By Jon Gower
BBC Wales arts correspondent
Coal might once have been one of Wales' greatest exports, followed by teachers who brain-drained across the border into England.
Nowadays, the country has a thriving export trade in actors.
Hornblower star Ioan Gruffudd is currently filming the pilot of a new series called Century City in Los Angeles for CBS.
Welsh actors remain in the spotlight
Rhys Ifans keeps up a solid portfolio of film work, building on his scene-stealing cameo in Notting Hill and Anthony Hopkins, now an American citizen with a home in Malibu, still has his pick of the scripts.
Meanwhile the Oscar win for Catherine Zeta-Jones' high-octane, high-stepping role in Chicago extends a growing list of films from Wales which have been shortlisted for a gold statuette, from the Welsh language war movie Hedd Wyn to Joanna Quinn's animated version of the Canterbury Tales.
Similarly, Welsh directors such as Marc Evans, whose My Little Eye was both a commercial and a critical success, and Sara Sugarman, recently returned from Los Angeles, are making names for themselves.
But to create an industry you need infrastructure, or in the case of a country like Ireland, attractive inducements such as tax breaks for film-makers.
In Wales, a country going through a process of devolution, the civic structures are being created in the wake of the political ones but no tax-breaks yet - not until the country gets tax-raising powers - which is many moons away.
Film bodies are now being created. Sgrin, the media promotion agency, has energy, authority and money.
Marc Evans directed My Little Eye
A Film Academy for Wales is about to be opened, with the man who helped create an International Film School in Newport, Clive Myers, aiming to marry academic interest in film with practical involvement in making it.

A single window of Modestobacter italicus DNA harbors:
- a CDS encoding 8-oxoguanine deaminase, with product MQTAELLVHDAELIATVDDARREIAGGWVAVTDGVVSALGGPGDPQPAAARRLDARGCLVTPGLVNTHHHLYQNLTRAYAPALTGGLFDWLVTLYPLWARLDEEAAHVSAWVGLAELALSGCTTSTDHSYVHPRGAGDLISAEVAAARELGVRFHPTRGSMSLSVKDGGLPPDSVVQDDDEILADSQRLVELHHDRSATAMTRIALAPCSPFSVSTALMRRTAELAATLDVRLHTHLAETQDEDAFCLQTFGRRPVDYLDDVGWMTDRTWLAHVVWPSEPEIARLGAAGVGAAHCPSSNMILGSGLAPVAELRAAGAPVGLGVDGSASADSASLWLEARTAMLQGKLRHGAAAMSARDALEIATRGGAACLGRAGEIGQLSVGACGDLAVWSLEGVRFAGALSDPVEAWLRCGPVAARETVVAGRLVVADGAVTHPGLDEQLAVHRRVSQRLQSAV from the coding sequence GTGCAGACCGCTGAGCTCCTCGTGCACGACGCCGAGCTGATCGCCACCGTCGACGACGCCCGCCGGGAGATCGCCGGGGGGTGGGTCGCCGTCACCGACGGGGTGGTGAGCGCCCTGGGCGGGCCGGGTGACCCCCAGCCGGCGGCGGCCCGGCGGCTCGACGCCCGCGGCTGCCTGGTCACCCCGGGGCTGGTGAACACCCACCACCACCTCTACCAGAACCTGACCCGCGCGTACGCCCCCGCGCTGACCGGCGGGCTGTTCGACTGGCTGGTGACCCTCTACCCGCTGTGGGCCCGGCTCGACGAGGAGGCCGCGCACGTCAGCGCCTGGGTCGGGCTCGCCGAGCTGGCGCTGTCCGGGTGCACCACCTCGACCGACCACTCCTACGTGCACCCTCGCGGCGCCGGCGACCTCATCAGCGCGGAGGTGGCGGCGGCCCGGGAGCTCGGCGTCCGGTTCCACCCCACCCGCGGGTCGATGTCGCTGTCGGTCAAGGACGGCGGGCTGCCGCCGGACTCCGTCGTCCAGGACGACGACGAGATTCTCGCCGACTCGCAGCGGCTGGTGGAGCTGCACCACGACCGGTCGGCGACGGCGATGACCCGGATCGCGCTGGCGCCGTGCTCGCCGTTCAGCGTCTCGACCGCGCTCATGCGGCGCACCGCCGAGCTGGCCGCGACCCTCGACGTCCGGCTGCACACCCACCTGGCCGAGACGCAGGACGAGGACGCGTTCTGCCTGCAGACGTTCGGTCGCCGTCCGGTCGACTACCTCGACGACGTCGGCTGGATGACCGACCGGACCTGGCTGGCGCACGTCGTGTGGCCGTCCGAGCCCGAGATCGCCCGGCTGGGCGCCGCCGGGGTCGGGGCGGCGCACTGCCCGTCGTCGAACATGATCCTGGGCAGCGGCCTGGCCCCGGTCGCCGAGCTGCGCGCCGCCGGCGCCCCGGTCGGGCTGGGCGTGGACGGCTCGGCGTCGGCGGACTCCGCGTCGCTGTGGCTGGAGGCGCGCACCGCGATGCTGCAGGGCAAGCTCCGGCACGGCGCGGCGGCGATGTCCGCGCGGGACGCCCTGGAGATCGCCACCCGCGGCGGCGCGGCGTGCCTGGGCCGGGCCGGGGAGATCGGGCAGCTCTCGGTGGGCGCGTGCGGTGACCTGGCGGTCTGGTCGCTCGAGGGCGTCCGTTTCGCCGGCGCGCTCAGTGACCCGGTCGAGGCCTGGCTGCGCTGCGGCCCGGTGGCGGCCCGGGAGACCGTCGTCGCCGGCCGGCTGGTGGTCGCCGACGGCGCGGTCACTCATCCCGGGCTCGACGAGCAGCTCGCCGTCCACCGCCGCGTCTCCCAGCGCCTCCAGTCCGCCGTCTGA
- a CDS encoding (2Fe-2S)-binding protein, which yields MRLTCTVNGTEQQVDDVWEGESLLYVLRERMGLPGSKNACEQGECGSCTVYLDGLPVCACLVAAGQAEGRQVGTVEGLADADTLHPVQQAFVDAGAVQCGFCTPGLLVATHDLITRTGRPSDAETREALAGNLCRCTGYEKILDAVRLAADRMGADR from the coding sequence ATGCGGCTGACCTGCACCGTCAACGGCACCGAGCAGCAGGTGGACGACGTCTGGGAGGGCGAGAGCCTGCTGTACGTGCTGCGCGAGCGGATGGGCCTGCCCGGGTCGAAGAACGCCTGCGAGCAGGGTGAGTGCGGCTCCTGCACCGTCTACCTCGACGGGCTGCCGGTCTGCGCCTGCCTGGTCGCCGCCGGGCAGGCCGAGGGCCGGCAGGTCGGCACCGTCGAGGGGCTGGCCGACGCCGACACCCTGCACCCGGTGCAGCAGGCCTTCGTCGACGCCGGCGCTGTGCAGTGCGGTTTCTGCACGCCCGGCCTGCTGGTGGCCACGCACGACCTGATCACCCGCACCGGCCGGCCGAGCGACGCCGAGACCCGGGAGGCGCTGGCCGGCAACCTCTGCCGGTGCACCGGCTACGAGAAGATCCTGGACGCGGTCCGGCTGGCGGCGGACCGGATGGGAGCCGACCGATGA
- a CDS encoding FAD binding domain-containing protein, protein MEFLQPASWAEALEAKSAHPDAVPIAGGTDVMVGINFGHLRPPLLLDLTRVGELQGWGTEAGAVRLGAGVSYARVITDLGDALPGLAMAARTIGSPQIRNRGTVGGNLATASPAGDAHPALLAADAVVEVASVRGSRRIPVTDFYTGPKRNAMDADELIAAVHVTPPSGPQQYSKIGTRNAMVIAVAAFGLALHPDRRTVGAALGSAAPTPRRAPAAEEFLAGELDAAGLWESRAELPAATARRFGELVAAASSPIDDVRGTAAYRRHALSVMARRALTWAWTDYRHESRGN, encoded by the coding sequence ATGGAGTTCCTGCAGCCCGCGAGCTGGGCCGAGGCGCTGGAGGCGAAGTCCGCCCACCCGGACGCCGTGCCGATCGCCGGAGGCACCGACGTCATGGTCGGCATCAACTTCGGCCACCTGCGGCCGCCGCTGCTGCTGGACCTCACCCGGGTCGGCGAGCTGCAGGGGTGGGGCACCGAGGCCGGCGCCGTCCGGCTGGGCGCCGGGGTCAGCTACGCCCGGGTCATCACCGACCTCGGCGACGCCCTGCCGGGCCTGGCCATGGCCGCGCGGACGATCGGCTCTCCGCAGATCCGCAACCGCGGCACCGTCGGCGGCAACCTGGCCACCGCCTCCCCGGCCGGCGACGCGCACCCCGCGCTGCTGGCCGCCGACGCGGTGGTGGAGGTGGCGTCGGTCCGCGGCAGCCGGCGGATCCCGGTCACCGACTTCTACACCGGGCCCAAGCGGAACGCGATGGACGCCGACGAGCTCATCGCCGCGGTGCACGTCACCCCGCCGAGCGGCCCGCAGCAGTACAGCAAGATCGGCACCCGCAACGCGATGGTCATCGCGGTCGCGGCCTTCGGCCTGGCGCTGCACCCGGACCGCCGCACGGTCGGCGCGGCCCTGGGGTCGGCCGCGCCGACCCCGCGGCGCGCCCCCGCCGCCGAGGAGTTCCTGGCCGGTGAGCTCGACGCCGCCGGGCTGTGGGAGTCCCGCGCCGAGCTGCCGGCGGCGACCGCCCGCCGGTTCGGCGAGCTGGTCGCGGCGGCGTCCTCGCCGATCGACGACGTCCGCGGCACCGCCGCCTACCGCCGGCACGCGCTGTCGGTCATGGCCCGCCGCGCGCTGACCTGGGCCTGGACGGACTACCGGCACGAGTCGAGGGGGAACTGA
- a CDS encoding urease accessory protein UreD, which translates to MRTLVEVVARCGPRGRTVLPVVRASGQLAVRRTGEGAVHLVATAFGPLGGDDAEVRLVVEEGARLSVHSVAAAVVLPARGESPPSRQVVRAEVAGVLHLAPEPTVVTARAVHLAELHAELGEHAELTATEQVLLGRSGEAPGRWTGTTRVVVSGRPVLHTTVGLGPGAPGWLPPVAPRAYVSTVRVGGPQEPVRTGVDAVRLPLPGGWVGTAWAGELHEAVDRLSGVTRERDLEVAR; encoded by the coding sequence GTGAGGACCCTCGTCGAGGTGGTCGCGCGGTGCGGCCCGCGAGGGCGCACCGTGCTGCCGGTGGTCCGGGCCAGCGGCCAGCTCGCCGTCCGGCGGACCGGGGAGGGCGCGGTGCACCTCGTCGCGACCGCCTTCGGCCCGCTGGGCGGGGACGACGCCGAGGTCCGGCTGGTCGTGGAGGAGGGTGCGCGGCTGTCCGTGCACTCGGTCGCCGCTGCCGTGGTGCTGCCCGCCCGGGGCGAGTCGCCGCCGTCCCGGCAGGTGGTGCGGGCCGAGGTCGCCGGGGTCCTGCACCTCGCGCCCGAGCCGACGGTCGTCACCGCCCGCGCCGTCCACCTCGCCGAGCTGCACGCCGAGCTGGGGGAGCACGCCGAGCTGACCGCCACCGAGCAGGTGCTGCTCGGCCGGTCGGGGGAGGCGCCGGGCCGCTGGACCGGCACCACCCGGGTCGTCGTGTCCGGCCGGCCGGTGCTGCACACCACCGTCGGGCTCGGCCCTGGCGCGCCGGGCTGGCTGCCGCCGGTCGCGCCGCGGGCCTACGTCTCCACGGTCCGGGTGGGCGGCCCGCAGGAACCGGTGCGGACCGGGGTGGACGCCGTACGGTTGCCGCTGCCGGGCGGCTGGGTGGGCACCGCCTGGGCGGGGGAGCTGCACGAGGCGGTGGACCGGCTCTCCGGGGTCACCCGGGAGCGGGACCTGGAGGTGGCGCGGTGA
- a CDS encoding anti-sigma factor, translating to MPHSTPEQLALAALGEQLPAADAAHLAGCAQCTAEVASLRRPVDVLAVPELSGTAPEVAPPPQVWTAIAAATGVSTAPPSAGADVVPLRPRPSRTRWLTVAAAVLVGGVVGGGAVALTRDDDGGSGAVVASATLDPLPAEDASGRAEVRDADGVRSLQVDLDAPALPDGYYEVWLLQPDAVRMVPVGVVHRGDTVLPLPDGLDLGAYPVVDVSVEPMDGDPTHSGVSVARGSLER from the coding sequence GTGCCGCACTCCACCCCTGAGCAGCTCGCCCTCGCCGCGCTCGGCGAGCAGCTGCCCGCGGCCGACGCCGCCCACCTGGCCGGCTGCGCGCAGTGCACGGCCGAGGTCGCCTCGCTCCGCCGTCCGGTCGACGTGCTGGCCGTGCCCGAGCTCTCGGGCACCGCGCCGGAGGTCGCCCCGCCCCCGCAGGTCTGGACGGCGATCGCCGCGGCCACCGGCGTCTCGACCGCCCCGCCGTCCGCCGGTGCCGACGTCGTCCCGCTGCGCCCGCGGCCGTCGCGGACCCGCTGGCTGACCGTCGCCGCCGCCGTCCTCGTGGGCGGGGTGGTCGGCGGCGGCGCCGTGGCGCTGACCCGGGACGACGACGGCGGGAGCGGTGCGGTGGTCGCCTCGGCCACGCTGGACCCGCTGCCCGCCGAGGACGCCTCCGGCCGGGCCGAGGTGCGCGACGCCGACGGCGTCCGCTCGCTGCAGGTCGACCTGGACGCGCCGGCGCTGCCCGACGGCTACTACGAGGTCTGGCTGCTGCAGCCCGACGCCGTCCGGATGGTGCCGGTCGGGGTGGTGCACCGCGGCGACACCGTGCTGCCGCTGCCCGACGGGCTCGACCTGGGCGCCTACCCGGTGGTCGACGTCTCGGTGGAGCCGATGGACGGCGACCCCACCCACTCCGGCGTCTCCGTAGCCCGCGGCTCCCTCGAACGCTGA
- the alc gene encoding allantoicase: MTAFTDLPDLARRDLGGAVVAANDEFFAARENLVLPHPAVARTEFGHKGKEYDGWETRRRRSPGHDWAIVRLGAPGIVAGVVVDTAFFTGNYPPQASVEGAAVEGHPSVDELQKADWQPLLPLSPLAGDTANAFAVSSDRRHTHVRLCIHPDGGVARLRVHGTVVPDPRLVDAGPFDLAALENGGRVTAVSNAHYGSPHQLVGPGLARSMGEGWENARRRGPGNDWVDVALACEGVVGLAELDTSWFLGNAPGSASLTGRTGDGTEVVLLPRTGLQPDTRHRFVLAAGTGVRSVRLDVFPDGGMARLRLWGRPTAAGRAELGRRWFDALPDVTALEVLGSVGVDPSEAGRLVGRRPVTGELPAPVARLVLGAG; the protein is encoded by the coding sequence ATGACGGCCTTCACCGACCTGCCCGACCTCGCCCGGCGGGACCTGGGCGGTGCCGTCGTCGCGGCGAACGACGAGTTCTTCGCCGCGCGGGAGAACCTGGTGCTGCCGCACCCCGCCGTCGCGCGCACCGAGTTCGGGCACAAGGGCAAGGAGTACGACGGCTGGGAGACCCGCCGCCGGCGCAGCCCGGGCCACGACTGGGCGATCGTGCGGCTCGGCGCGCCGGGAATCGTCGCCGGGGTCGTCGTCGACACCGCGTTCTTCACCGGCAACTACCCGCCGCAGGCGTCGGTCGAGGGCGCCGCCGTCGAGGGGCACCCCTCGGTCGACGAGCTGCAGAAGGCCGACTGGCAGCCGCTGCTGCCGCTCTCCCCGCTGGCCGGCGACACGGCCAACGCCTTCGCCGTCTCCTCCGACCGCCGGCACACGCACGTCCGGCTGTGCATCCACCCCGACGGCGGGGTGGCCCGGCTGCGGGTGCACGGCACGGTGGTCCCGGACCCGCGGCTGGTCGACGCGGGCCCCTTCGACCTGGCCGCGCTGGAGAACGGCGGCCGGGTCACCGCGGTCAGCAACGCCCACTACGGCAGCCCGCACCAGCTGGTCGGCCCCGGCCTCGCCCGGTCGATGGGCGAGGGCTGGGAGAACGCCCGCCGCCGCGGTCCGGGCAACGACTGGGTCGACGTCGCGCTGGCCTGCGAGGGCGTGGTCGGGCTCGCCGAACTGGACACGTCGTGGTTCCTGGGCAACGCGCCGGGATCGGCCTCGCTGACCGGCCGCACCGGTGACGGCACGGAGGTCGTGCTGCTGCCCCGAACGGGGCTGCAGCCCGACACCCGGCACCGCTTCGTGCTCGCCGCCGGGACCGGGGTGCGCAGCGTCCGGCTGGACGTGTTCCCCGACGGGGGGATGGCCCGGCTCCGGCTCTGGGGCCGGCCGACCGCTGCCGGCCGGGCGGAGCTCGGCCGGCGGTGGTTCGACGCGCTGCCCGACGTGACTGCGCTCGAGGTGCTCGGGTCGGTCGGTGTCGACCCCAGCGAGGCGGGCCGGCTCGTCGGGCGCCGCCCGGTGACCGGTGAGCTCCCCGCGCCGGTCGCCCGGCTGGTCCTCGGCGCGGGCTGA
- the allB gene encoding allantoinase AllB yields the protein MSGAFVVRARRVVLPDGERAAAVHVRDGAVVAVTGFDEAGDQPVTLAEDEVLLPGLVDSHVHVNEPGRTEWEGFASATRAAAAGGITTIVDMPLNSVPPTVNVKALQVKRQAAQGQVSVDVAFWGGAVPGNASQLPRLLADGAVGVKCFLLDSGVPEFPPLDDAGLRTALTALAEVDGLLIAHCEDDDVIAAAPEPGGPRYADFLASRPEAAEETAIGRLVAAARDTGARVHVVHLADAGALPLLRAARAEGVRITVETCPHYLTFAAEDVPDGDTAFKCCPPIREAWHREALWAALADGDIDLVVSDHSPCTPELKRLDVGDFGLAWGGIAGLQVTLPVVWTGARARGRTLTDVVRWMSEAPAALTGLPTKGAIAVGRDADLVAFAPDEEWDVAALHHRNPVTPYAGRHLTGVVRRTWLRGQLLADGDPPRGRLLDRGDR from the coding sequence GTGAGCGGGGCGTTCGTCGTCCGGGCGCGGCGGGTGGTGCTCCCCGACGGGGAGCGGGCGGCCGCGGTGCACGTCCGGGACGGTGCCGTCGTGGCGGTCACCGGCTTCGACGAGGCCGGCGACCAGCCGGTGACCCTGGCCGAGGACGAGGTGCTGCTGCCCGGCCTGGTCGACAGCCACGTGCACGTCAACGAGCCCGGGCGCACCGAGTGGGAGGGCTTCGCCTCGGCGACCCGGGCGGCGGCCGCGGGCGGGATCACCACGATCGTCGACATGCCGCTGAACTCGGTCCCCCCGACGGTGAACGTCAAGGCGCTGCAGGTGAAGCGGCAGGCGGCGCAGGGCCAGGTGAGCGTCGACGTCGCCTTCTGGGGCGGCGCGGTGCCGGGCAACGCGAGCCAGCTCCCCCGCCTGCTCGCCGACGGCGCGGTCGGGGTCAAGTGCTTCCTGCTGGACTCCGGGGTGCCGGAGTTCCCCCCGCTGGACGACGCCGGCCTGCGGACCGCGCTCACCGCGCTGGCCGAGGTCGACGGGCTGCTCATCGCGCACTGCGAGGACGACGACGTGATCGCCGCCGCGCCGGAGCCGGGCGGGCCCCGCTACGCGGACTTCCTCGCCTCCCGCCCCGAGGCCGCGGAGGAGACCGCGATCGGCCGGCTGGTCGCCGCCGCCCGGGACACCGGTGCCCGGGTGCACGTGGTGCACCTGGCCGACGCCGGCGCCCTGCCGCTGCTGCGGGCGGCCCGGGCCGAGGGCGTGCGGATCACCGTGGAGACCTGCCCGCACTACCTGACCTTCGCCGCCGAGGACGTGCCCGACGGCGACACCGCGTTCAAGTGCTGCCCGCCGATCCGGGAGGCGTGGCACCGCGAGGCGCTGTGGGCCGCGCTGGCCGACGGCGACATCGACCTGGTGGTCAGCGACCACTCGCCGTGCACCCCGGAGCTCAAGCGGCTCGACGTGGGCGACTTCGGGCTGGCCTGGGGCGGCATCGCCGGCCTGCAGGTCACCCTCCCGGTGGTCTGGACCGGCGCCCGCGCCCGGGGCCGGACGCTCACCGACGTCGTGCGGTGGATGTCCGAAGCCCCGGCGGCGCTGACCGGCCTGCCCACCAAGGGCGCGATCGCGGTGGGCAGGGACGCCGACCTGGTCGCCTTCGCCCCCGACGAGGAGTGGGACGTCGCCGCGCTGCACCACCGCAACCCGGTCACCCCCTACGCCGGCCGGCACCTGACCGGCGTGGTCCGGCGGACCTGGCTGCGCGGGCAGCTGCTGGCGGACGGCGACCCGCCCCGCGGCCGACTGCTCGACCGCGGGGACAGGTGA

Many hopes in Wales depend on the creation of new studios already dubbed Valleywood.
The £350m scheme, to create the Dragon International studios at Llanilid near Bridgend has ambitions to rival Pinewood studios.
With Lord Attenborough at the helm as chairman the plan to convert a former open-cast coal site could revolutionise the industry in Wales.
In these days of global film-making, where a film such as Tomb Raider II was to have been made in China before being switched to Wales, a film industry can be created by attracting films as much as making them.
The countryside of Wales has had a starring role in a raft of movies of late.
The latest Bond movie Die Another Day had a sequence shot on Penbryn beach near Cardigan and the producer later returned to scout around the Millennium stadium and the Cardiff Bay barrage.
Last summer Angelina Jolie was to be found in Snowdonia, making the sequel to the blockbuster Tomb Raider.
A hundred local people found gainful if unglamorous employment on the set.
Sixty businesses had a boost, from caterers to local mini-buses, who found their entire fleets employed ferrying around extras and actors.
The Welsh countryside is increasingly being used as a movie backdrop.
Recently the £2m BBC production of Carrie's War filled Carmarthenshire hotels with actors and extras in a quiet midwinter season.
Tomb Raider was filmed in Snowdonia
At the tail end of 2002 the new Wales Film Commission came into being, promoting both locations and a local skills base.
And later in the spring a new Film, Television and New Media Fund for Wales, with money from the National Assembly, among others, will be launched, with cash to bankroll films and work on the means to get them distributed.
Whether or not all this adds up to a full-blown industry or not is open to question, but there is the very definite sense that solid foundations are being laid down for the future.
Welsh film-makers point to Denmark's success in creating a generation of film-makers who make movies their own way, rather than in imitation of the big studios in Los Angeles, or the might of Miramax.
It won't happen overnight but Wales certainly has the creative capital to tell its own stories on the big screen.